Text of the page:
(Willd.) Ohwi & H. Ohashi
The azuki bean (from the Japanese アズキ（小豆） (azuki?)), also known as adzuki or aduki, is an annual vine, Vigna angularis, widely grown throughout East Asia and the Himalayas for its small (approximately 5 mm) bean. The cultivars most familiar in Northeast Asia have a uniform red color. However, white, black, gray and variously mottled varieties are also known. Scientists presume Vigna angularis var. nipponensis is the progenitor.
Genetic evidence indicates that the azuki bean first became domesticated in East Asia and later crossbred with native species in the Himalayas. The earliest known archaeological evidence of the bean comes from the Awazu-kotei Ruin (Shiga prefecture) of the Japanese mid-Jōmon period of 4000 BC, and later occurs commonly in many Jomon sites of between 4000 BC and 2000 BC in Japan. The analysis of the unearthed beans indicates that it was first cultivated in Japan during the period from 4000 BC to 2000 BC. In China and Korea, specimens from ruins date from 3000 BC to 1000 BC, and these are thought to be cultivated ones.
|Nutritional value per 1 Cup 230 g|
|Energy||1,233 kJ (295 kcal)|
|Dietary fiber||16.8 g|
|Percentages are roughly approximated using US recommendations for adults.
Source: USDA Nutrient Database
The name azuki is a transliteration of the native Japanese name. Japanese also has a Chinese loanword, shōzu (小豆?), which means "small bean", its counterpart "large bean" (大豆 daizu?) being the soybean. It is common to write 小豆 in kanji but pronounce it as azuki listen (help·info), an example of ateji.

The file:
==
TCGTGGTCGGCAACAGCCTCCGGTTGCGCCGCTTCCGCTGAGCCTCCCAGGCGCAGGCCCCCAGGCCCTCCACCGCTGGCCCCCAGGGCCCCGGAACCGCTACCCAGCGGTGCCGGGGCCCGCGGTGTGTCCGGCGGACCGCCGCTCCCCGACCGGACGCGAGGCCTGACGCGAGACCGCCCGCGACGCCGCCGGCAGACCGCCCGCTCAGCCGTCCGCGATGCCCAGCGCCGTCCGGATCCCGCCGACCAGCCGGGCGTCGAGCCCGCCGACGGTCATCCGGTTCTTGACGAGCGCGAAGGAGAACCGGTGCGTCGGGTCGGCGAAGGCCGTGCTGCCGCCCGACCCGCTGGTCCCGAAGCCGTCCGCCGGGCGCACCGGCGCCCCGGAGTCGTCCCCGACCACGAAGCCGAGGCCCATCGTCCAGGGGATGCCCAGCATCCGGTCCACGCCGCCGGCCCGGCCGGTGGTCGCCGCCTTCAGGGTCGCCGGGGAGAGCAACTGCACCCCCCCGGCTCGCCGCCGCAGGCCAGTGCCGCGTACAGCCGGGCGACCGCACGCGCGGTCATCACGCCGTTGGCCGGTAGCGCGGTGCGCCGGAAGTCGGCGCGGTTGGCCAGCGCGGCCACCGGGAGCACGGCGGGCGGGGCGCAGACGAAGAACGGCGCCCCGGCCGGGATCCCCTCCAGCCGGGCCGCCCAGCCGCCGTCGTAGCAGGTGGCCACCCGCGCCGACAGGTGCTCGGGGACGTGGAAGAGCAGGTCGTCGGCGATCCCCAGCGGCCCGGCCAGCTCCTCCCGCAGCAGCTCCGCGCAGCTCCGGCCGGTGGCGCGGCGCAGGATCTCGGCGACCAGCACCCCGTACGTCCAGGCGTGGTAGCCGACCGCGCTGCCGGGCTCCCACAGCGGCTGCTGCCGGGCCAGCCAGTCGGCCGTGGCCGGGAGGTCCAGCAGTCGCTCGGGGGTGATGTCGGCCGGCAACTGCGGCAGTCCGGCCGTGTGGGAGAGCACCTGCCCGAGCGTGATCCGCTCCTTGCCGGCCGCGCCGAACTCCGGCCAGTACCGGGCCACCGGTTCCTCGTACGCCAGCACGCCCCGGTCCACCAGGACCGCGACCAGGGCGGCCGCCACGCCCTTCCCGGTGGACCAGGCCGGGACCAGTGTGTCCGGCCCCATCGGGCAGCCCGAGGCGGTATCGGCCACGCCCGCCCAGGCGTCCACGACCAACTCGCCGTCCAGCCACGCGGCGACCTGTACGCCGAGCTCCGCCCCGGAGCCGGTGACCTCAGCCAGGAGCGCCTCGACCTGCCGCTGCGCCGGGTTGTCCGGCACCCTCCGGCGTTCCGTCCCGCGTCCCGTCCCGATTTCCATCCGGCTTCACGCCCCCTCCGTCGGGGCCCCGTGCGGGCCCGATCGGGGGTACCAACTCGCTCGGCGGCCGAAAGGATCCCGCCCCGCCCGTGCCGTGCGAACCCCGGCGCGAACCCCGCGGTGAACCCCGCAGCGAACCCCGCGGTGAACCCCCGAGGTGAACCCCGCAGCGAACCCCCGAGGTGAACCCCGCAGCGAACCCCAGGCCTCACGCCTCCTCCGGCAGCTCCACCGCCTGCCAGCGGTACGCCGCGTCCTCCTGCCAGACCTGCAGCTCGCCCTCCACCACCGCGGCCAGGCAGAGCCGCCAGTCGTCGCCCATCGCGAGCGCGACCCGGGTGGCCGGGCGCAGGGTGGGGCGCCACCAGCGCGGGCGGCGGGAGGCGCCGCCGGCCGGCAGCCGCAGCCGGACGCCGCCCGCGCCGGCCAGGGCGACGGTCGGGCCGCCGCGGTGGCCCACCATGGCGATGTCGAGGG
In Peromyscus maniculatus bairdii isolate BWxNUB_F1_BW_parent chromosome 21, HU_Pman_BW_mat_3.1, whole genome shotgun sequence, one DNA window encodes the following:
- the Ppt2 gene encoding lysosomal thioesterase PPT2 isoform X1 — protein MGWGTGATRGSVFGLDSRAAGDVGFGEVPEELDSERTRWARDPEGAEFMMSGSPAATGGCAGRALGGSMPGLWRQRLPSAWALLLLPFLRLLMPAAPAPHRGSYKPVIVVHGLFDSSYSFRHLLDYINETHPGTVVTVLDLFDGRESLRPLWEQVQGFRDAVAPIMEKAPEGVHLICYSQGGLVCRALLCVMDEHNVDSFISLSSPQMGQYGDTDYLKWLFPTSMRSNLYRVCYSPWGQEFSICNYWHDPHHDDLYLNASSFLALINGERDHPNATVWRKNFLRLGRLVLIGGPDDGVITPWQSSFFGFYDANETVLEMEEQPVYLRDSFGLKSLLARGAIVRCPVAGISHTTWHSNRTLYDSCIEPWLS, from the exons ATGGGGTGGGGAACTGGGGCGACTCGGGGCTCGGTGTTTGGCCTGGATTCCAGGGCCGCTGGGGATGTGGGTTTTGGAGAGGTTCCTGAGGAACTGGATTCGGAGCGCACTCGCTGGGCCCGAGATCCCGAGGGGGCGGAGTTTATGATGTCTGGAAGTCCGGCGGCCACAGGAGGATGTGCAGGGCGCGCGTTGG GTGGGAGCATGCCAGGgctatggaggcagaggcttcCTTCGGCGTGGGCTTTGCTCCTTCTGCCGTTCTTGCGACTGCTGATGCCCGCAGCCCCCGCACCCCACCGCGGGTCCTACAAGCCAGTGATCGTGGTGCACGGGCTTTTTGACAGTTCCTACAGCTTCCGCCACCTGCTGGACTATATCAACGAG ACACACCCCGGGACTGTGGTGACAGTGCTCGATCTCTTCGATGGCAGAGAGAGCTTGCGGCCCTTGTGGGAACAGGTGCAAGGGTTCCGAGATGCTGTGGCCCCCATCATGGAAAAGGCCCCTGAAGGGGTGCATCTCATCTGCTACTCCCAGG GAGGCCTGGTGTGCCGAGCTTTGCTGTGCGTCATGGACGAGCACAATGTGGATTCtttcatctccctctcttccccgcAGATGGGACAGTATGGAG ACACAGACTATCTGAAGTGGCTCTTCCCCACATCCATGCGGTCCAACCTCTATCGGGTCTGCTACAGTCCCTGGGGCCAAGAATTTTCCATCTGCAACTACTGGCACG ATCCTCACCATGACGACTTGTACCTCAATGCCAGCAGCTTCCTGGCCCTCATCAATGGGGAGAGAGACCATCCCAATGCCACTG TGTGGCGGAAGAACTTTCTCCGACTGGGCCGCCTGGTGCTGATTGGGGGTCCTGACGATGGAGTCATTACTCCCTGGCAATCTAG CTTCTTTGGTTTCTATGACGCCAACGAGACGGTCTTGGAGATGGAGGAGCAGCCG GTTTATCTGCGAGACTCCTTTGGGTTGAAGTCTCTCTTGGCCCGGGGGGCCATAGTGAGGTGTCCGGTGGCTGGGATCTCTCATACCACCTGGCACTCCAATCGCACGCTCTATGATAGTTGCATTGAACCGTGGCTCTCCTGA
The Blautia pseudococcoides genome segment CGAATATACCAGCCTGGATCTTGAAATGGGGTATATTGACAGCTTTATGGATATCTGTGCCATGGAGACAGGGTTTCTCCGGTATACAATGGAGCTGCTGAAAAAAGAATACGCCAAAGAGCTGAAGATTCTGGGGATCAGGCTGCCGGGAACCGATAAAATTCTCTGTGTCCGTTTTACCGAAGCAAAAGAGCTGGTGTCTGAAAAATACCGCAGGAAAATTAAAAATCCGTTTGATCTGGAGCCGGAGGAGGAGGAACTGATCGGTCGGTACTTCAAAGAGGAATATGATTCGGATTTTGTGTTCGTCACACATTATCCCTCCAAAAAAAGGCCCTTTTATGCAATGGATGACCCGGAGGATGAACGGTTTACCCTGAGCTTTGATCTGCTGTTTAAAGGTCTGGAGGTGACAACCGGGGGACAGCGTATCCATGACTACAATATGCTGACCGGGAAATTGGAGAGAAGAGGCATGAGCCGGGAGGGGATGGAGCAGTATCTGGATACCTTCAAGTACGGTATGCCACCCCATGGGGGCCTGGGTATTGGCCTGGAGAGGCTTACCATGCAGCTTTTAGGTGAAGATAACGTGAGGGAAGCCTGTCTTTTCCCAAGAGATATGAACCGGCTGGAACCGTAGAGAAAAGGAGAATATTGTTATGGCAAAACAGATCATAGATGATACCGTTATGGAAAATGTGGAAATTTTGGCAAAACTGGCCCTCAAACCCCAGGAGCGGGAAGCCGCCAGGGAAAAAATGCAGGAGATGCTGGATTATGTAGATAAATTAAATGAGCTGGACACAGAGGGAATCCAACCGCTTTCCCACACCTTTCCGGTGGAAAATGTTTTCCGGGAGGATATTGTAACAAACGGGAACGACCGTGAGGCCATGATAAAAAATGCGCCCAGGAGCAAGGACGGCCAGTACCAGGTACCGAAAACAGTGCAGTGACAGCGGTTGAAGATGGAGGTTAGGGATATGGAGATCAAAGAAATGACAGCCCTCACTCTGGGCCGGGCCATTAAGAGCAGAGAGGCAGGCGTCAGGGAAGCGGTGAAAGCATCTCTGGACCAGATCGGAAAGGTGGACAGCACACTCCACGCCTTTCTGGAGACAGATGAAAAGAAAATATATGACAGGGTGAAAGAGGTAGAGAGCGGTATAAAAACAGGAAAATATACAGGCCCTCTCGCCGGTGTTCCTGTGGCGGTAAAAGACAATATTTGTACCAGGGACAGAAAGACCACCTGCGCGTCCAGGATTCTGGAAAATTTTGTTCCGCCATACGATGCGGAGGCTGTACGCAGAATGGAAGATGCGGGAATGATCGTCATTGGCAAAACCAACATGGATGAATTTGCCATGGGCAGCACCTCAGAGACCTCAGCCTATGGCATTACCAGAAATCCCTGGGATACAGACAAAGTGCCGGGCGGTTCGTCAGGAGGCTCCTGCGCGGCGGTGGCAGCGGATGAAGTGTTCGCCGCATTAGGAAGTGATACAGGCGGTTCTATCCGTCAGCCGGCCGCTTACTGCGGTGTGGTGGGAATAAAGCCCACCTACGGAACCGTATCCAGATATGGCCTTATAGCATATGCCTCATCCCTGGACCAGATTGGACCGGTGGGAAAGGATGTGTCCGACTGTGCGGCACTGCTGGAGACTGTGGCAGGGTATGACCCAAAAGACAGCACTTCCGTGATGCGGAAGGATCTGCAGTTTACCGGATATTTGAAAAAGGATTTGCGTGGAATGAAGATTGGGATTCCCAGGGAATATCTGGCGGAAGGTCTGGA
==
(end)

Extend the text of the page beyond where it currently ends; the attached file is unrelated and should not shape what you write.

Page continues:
In China, the corresponding name (Chinese: 小豆; pinyin: xiǎodòu) is still used in botanical or agricultural parlance. However in everyday Chinese, the more common terms are hongdou (紅豆; hóngdòu) and chidou (赤豆; chìdòu), both meaning "red bean", because almost all Chinese cultivars are uniformly red. In English-language discussions of Chinese topics, the term "red bean" is often used (especially in reference to red bean paste), but in other contexts this usage can cause confusion with other beans that are also red. In normal contexts, "red cowpeas" have been used to refer to this bean.
The Korean name is pat (hangul: 팥), and in Vietnamese it is called đậu đỏ (literally: red bean). In some parts of India, they are referred to as "Red Chori". In Indian Punjab it is called "ravaa'n" and is a common ingredient of chaat. In Marathi, it is known as Lal Chavali (लाल चवळी)- literally means 'red cowpea'.
In East Asian cuisine, the azuki bean is commonly eaten sweetened. In particular, it is often boiled with sugar, resulting in red bean paste (an), a very common ingredient in all of these cuisines. It is also common to add flavoring to the bean paste, such as chestnut.
Red bean paste is used in many Chinese dishes, such as tangyuan, zongzi, mooncakes, baozi and red bean ice. It also serves as a filling in Japanese sweets like anpan, dorayaki, imagawayaki, manjū, monaka, anmitsu, taiyaki and daifuku. A more liquid version, using azuki beans boiled with sugar and a pinch of salt, produces a sweet dish called red bean soup. Azuki beans are also commonly eaten sprouted, or boiled in a hot, tea-like drink. Some Asian cultures enjoy red bean paste as a filling or topping for various kinds of waffles, pastries, baked buns or biscuits.
In Japan, rice with azuki beans (赤飯; sekihan) is traditionally cooked for auspicious occasions. Azuki beans are also used to produce amanattō, and as a popular flavour of ice cream either paste, or whole bean such as the 'Cream & Red Bean' product produced by IMEI.
Azuki beans, along with butter and sugar, form the basis of the popular Somali supper dish cambuulo.
In Gujarat, India, they are known as chori.
Azuki beans are a good source for a variety of minerals, with 1 cup of cooked beans providing 4.6 mg of Iron (~25% RDI), 119.6 mg of magnesium (~30% RDI), 1.223 g of potassium (~25 % AI), 4.0 mg of zinc (~25% RDI) and 278 µg of folic acid (~70% RDI).
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